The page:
Professor Emmanuel Obi Okoro of the Faculty of Medicine University of Ilorin, has warned the Federal Government of Nigeria not to be in a hurry to expend billions of naira earmarked for procurement of vaccines against COVID-19.
The Professor, who acknowledged that the virus had taken its toll on global community, said Nigeria is expected to act based on its own needs and best interest like countries with responsible governments.
Professor Okoro stated this on Wednesday on the sidelines of the keynote paper he presented at the third Biennial Conference of the University of Ilorin and University of Georgia with the theme “Challenges of COVID-19 on Language and Culture, Religion and Security in Africa and Diaspora” and held at the Main Auditorium of the University of Ilorin.
He said the government should tread with caution on its initial plan to vaccinate 70 percent of its population with the colossal sum budgeted.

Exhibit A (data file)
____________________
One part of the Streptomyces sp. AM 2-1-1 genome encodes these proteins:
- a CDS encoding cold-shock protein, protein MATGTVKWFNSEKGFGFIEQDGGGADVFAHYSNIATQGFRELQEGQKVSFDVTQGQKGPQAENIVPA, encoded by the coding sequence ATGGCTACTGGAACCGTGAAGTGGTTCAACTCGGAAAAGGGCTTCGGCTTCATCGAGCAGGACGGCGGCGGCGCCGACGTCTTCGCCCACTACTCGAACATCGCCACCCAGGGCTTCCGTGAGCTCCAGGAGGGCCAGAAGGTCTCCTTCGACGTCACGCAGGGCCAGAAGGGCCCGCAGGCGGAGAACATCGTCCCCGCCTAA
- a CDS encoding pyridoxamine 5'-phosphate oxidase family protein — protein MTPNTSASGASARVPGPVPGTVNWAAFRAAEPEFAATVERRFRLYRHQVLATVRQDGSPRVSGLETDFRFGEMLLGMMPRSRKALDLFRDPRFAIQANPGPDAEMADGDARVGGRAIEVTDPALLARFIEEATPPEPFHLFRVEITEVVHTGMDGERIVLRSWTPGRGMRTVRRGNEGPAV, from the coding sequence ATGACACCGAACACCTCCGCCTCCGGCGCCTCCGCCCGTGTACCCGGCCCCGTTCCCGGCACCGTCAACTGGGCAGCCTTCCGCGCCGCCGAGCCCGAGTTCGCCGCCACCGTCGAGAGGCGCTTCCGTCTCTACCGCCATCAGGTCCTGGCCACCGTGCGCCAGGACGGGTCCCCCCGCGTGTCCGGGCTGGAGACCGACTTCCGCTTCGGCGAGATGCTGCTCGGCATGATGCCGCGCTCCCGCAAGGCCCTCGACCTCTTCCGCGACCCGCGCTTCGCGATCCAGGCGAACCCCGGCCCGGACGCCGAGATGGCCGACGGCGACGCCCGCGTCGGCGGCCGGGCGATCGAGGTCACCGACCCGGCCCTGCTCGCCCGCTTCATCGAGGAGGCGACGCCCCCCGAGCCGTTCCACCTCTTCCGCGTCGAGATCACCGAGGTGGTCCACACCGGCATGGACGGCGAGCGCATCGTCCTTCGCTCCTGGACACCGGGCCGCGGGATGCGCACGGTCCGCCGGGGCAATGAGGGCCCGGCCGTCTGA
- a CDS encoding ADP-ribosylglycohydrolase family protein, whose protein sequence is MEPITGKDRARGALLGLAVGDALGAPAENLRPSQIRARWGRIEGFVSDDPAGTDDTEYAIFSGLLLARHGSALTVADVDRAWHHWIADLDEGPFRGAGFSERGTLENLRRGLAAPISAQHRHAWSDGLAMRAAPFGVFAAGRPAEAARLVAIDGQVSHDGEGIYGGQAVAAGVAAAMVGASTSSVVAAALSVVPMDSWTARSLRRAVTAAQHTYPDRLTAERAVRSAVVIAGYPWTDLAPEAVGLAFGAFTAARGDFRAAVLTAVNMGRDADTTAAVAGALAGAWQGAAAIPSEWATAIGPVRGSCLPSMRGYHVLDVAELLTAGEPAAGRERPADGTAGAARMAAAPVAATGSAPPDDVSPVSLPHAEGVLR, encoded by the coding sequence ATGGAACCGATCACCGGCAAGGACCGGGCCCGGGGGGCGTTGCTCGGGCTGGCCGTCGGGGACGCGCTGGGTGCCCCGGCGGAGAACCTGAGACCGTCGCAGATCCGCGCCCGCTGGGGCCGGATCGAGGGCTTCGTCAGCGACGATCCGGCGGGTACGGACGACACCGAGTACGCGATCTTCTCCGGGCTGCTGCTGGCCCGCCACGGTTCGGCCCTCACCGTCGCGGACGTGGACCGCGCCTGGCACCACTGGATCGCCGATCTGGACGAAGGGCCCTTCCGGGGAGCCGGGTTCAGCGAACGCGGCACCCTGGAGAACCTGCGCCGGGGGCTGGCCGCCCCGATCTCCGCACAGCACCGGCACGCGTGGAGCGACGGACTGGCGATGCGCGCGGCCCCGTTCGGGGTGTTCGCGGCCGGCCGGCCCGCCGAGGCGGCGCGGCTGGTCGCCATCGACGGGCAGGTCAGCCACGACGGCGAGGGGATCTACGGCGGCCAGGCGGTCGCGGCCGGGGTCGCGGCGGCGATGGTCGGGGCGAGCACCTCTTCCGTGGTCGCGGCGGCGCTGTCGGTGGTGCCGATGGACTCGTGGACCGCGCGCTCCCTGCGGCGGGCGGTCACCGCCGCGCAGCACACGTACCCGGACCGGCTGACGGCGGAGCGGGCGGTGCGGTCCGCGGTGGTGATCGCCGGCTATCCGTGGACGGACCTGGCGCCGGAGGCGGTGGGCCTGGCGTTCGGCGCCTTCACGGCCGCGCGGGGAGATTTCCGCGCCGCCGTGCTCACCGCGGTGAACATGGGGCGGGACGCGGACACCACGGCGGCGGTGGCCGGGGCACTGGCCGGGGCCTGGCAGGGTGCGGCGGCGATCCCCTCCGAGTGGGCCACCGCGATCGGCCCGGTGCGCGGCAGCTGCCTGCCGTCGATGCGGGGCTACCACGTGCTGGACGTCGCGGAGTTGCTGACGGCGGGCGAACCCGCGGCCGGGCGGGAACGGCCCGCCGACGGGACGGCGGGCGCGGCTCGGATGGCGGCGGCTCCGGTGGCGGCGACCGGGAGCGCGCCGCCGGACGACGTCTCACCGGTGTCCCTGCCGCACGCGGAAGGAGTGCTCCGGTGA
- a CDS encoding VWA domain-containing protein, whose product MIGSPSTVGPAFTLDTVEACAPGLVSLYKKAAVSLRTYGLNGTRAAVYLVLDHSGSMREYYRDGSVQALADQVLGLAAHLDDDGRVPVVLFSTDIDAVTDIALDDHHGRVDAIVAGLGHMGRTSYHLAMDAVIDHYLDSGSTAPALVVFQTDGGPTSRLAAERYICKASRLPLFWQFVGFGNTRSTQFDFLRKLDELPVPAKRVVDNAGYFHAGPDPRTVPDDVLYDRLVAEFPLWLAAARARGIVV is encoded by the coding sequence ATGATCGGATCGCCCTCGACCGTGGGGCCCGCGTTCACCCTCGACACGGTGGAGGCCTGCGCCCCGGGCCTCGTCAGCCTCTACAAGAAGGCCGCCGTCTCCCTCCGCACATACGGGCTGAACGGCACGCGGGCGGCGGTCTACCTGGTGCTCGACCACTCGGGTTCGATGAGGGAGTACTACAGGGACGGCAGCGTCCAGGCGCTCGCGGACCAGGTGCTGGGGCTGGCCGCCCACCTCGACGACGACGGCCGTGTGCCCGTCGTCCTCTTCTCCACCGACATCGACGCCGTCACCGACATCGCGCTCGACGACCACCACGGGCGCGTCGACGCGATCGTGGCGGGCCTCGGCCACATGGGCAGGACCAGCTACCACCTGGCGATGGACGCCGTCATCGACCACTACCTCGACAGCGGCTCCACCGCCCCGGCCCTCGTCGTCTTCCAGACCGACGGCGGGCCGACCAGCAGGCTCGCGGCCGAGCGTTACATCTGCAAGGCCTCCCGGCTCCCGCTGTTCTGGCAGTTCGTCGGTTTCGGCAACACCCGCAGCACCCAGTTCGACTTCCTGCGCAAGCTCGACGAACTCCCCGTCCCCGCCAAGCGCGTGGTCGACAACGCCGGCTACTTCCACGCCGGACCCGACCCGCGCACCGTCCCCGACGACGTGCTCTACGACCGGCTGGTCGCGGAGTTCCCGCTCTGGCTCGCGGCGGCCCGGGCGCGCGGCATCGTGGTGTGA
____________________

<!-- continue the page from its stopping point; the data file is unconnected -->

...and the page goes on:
Professor Okoro, who presented the keynote paper with the support of a Senior Registrar in Psychiatric Unit of the University of Ilorin Teaching Hospital, Dr Salihu Olaitan and Dr Azi Baniga, admonished the Nigerian authority to target the most vulnerable people if it must carry out the vaccination.
According to him, “Since we don’t have the added pressure of mass death and overstretching of the hospitals, may be it is wiser to temporize. ”
He appealed to the government not to allow its interest on campaign against the spread of COVID-19 to jeopardize the interest of the global system.
Also speaking, the Dean Faculty of Arts, University of Ilorin, Professor AbdulRasheed Adeoye, harped on the reality of the global virus, adding that it has exposed the vulnerability in the citizenry.
He added that the advent of the pandemic with its follies and foibles has led to the deconstruction of established norms, traditions, customs and theories.
The Vice-Chancellor of the University of Ilorin, Professor Sulyman Abdulkareem, who declared the event three days conference open, noted that the virus is not only real but has changed the lives of the people.
Professor Abdulkareem, however, expressed displeasure over the use of social media platforms to propagate falsehood and misinform the public about the state of the dreadful disease.238